An attempt to support coral reefs by growing corals on offshore wind turbine foundations is underway with Danish green energy firm Ørsted.
Together with Taiwanese partners, the company will test the concept in the tropical waters of Taiwan this summer. The project aims to determine the viability of the initiative and to evaluate the potential positive biodiversity impact of scaling up the initiative.
According to the UN Environment Programme, coral reefs provide habitat for an estimated 32% of all marine species and benefit 1 billion people worldwide, directly or indirectly. But global warming is increasing sea surface temperatures, which can create a bleaching effect that threatens the survival of tropical coral reef ecosystems, adding to the global biodiversity crisis.
Climate change is becoming the biggest driver of biodiversity loss, and a substantial expansion of offshore wind is central to tackling these interlinked crises. Governments are planning a significant build-out of green energy infrastructure at sea, and if done right, as the firm puts it, “the expansion of offshore wind energy needed to fight climate change can also integrate solutions that support and enhance ocean biodiversity”.
The project, ReCoral, presents one possible way of going about this, suggests Ørsted. It aims to implement a non-invasive approach for collecting surplus indigenous coral spawn as it washes ashore and for growing healthy coral colonies on the foundations of nearby offshore wind turbines.
Increased surface temperatures in shallow waters can lead to coral bleaching. At offshore wind farm locations further offshore, temperatures are more stable due to vertical mixing in the water column, preventing extreme temperature increases.
The idea behind ReCoral is that the relatively stable water temperatures at offshore wind farm locations will limit the risk of coral bleaching and allow healthy corals to grow on wind turbine foundations. Corals will be grown close to the water’s surface to ensure sufficient sunlight.
In 2020, biologists and marine specialists in Ørsted teamed up with private and academic coral experts to mature and test the concept. In 2021, the ReCoral team successfully grew juvenile corals on underwater steel and concrete substrates at a quayside test facility for the first time.
In June this year, the offshore proof-of-concept trial will begin at the Greater Changhua offshore wind farms in Taiwan to test the concept in open waters on four separate wind turbine foundations.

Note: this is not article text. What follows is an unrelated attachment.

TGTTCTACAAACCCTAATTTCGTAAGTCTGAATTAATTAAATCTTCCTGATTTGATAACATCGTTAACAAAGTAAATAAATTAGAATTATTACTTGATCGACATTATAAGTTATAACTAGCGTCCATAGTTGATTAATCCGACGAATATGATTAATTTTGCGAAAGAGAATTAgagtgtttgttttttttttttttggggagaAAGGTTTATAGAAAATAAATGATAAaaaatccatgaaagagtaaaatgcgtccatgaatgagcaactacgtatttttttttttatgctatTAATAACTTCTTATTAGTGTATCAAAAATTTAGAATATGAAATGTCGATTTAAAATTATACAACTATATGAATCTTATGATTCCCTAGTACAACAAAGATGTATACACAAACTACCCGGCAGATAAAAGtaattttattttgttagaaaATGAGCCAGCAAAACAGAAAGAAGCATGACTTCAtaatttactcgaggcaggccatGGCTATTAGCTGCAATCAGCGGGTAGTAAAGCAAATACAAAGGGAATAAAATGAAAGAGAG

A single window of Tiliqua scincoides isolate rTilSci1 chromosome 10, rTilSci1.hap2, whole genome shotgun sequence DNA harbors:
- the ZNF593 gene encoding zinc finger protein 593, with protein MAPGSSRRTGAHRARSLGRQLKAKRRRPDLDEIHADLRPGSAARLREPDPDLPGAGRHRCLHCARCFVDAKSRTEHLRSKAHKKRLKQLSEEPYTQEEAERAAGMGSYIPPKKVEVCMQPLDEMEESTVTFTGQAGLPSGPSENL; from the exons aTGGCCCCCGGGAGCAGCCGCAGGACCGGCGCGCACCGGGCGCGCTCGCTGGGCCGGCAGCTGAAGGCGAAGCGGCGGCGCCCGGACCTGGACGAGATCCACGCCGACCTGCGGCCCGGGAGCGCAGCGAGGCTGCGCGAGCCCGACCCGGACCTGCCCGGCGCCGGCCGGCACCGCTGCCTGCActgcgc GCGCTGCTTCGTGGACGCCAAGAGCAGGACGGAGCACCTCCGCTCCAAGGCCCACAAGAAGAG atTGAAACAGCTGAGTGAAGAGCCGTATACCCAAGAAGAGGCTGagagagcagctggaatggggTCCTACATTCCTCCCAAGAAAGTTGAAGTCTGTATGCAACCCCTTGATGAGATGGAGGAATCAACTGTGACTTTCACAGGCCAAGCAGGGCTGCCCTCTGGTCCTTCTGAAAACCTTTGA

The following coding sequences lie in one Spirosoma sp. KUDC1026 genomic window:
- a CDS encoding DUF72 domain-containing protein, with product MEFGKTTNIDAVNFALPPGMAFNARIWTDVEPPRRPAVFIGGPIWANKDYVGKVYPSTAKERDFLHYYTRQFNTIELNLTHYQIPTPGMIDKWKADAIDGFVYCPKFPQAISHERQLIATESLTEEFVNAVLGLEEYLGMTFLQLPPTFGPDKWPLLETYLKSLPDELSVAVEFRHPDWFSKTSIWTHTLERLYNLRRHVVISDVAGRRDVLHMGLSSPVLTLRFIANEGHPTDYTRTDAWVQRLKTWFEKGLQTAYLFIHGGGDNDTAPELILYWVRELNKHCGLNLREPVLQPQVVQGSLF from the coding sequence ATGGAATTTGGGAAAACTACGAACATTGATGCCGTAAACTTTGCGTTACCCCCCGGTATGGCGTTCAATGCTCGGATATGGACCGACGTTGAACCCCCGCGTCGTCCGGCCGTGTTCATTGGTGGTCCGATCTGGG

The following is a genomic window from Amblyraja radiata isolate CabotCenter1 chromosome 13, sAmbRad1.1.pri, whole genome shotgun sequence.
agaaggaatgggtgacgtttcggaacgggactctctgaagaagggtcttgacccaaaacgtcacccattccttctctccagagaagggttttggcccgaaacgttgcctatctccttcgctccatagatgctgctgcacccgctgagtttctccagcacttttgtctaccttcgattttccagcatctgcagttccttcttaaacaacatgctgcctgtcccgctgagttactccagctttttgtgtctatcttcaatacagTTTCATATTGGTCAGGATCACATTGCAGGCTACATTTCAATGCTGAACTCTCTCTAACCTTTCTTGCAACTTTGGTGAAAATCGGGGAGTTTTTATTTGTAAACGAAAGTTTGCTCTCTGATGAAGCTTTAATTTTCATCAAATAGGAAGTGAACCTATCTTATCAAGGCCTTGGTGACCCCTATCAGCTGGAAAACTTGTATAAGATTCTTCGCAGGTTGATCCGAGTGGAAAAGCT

Mads Nipper, Group President and CEO of Ørsted, said: “To halt climate change and create a sustainable future for the planet, its ecosystems, and its people, we must speed up the transition from fossil fuels to renewables. Governments are preparing a significant expansion of offshore wind energy, and I’m confident that if done right, the offshore wind build-out can support and enhance ocean biodiversity.” He continues: “If we succeed with ReCoral and the concept proves to be scalable, this Ørsted innovation could create a significant positive impact on ocean biodiversity.”
Working with coral experts
Ørsted collaborates with the Penghu Marine Biology Research Center in Taiwan, and together they have developed a non-invasive methodology for coral seeding, in vitro fertilisation, larvae transport, and larvae attachment to wind turbine foundations. Rather than removing anything from existing coral ecosystems, ReCoral’s non-invasive approach relies on the collection of surplus coral egg bundles that wash up on shorelines and would not otherwise survive.
If the proof-of-concept trial is successful, Ørsted says it will explore opportunities for scaling up the initiative, with the ultimate aim of using additional coral larvae generated at offshore wind farm locations to restore and enhance threatened near-shore reef systems.
The ReCoral concept could be applied to offshore foundations of any kind in tropical waters around the world. Ørsted will share learnings and the techniques the ReCoral team develops with the broader coral conservation community, and with other wind farm developers, expecting that the findings will be useful regardless of whether the ReCoral pilot succeeds.
Net-positive biodiversity impact is Ørsted’s declared ambition for all renewable energy projects the company commissions from 2030 at the latest. The designated implies a measurable contribution that improves biodiversity overall and leaves nature as a whole in better shape than before. Unavoidable impacts are minimised and mitigated, and active steps are taken beyond this to enhance biodiversity and repair ecosystems currently under threat from both the crises of climate and biodiversity.
To learn more about the ReCoral method, visit https://orsted.com/sustainability/our-priorities/nature/recoral.